A representative sample of the early period of Neoclassicism in Greece, the building is an abstemious work of strict geometry in its mass. The formation of its spaces forms a frame and a central rectangular body that separates the opening in between in two courtyards. Doric-style column rows stand in front of the facade and

the back (eastern) side. It was built between 1836 and 1840 based on the study of the Bavarian architect Fr. Goertner. Originally it served as a palace of Otho, the first King of Greece after the end of the Turkish occupation, who moved from Nauplion (initial royal seat and temporary capital of the Hellenic State) to Athens in 1834. The expenses of its construction were carried out by Otho's father, King Ludwig of Bavaria, who financed the project as a personal loan to his son.

The Greek state expropriated the estates occupied by the building, the front plaza and the royal garden. The first Parliament was temporarily housed in a private residence building in Kolokotronis Street while afterwards it moved to the University building and much later, in 1857, to the building of Stadiou Street that houses today the Museum of History and Ethnography.

In 1884 and 1909 the building suffered damages in fire and in 1910 was abandoned by the royal family. It was then remodeled to house the Hellenic Parliament in 1930, by the architect A. Kriezis and finally in 1935 the National Assembly moved in. Today, it serves still as the seat of the Hellenic Parliament and houses offices, the National Assembly Room, the office of the president of the Assembly, the Archives and other services. By a ministerial decree of 1952, the building was identified as "in need of special protection" according to the relevant 1950 Law.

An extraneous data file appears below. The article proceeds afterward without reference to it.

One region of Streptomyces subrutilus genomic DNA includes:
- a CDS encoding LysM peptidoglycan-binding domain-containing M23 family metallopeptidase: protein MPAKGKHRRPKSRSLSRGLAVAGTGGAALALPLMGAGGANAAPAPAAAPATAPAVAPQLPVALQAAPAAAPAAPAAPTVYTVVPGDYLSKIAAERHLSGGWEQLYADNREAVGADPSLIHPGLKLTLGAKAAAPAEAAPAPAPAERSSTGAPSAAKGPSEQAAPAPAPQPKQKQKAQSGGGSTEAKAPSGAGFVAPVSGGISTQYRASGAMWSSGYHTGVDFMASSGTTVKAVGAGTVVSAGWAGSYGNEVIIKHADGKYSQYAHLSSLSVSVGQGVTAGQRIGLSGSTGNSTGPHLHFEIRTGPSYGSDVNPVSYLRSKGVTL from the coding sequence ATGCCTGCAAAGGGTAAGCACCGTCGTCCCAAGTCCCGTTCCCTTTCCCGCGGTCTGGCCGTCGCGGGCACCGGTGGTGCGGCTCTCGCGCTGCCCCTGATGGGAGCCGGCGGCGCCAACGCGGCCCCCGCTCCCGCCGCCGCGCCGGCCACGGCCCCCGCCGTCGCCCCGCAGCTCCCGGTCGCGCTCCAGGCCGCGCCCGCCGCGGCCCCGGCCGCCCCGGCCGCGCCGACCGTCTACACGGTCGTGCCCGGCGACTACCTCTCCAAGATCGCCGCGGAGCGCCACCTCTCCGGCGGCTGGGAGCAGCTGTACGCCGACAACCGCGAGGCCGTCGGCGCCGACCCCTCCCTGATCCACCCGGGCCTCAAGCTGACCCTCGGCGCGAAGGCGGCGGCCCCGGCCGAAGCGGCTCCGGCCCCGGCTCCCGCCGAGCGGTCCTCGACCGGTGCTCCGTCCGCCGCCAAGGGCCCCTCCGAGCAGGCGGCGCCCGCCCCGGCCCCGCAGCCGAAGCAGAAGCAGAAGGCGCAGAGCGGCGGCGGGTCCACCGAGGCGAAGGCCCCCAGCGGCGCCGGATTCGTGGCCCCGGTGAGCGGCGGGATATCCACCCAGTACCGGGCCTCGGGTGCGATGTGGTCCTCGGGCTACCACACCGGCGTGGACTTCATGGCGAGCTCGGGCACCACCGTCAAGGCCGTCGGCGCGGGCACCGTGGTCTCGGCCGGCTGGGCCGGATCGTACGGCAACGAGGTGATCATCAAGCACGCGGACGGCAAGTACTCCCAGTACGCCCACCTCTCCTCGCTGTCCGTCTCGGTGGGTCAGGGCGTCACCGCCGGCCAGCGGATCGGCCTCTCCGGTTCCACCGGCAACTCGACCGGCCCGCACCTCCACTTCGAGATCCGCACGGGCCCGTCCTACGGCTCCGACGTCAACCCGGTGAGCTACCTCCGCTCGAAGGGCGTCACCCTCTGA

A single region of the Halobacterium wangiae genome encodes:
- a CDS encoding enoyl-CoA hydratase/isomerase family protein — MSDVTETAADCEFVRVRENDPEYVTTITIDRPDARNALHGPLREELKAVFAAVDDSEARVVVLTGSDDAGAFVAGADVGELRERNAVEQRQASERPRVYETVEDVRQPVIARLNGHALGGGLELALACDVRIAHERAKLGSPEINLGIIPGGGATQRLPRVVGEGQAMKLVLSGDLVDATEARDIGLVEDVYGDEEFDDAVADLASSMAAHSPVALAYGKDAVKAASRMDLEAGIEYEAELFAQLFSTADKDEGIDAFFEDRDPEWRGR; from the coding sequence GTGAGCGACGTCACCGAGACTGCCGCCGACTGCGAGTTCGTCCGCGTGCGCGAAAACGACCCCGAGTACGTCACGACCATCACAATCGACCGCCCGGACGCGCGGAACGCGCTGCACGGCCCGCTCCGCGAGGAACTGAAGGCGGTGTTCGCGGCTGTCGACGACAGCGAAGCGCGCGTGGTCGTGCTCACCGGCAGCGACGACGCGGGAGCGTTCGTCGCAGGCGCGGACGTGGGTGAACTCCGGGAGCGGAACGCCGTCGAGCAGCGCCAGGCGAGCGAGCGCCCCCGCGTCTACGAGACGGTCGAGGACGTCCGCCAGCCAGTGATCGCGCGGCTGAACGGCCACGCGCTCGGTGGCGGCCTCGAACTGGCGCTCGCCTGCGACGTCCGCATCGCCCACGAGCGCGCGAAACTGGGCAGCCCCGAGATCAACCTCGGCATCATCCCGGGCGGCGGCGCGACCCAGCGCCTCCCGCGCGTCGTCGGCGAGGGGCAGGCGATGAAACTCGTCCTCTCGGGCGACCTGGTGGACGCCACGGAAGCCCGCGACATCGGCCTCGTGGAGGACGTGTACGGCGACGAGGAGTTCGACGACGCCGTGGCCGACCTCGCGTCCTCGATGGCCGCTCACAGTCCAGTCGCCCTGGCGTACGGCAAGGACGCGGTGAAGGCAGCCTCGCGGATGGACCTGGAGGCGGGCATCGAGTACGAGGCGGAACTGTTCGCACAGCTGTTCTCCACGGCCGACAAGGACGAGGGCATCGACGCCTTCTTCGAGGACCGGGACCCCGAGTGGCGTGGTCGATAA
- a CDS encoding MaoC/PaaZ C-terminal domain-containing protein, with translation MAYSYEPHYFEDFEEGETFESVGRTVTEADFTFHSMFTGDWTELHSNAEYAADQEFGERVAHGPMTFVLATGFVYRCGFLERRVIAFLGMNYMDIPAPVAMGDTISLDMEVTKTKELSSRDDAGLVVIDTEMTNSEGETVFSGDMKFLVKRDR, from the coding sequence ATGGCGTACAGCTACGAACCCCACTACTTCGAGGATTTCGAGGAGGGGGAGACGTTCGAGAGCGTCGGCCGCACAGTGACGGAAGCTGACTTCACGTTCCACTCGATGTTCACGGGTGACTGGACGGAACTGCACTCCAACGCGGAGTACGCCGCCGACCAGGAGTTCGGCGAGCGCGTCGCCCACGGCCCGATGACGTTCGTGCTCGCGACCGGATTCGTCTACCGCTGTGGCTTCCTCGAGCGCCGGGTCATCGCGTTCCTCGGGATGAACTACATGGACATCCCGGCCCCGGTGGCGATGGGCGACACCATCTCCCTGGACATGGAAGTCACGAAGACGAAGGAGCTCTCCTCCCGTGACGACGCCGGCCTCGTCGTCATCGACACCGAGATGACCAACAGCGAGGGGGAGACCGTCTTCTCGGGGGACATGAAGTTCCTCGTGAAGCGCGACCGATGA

The National and Kapodistrian University of Athens

The University of Athens forms part of the so-called "Neoclassical Trilogy" of the City of Athens: Academy - University - Library. It consists of a group of built masses that shape up a double "T", with two symmetrical courtyards. The facade is strictly symmetrical to the arcade of rectangular pillars, set-off by an Ionian-style entrance.

The bases of the columns and the capitals of the entrance are perfect replicas of the equivalent found in the Propylaea of Acropolis. The building follows the basic aesthetic rules of early Neoclassicism, while at the same time is adapted to the Greek Mediterranean climate. The outside statues complete the entrance's composition, that is evidently distinguished to "base," body" and "crowning" parts.

Today the building serves as headquarters of the University of Athens, housing the offices of the Rectorate, the Juridical Department, the Archives and the Ceremonial Hall for official ceremonies of national esteem that refer to the University community. By a ministerial decree of 1952, the building was identified as preserved monument "in need of special protection" according to the relevant 1950 Law.



The Academy of Athens forms part of the so-called "Neoclassical Trilogy" of the City of Athens: Academy - University - Library. It consists of aesthetically distinct parts that form a harmonic ensemble of built mass. A corridor connects the two lateral wings to the main body of the building, which -in its proportions of line and

mass- is set-off by its Ionian-style entrance and its big pediment. The entrance has elements originating from the eastern side of Erechteion, on Acropolis. The predominant material on the facets is marble. Overall, the building is a characteristic example of mature Neoclassicism.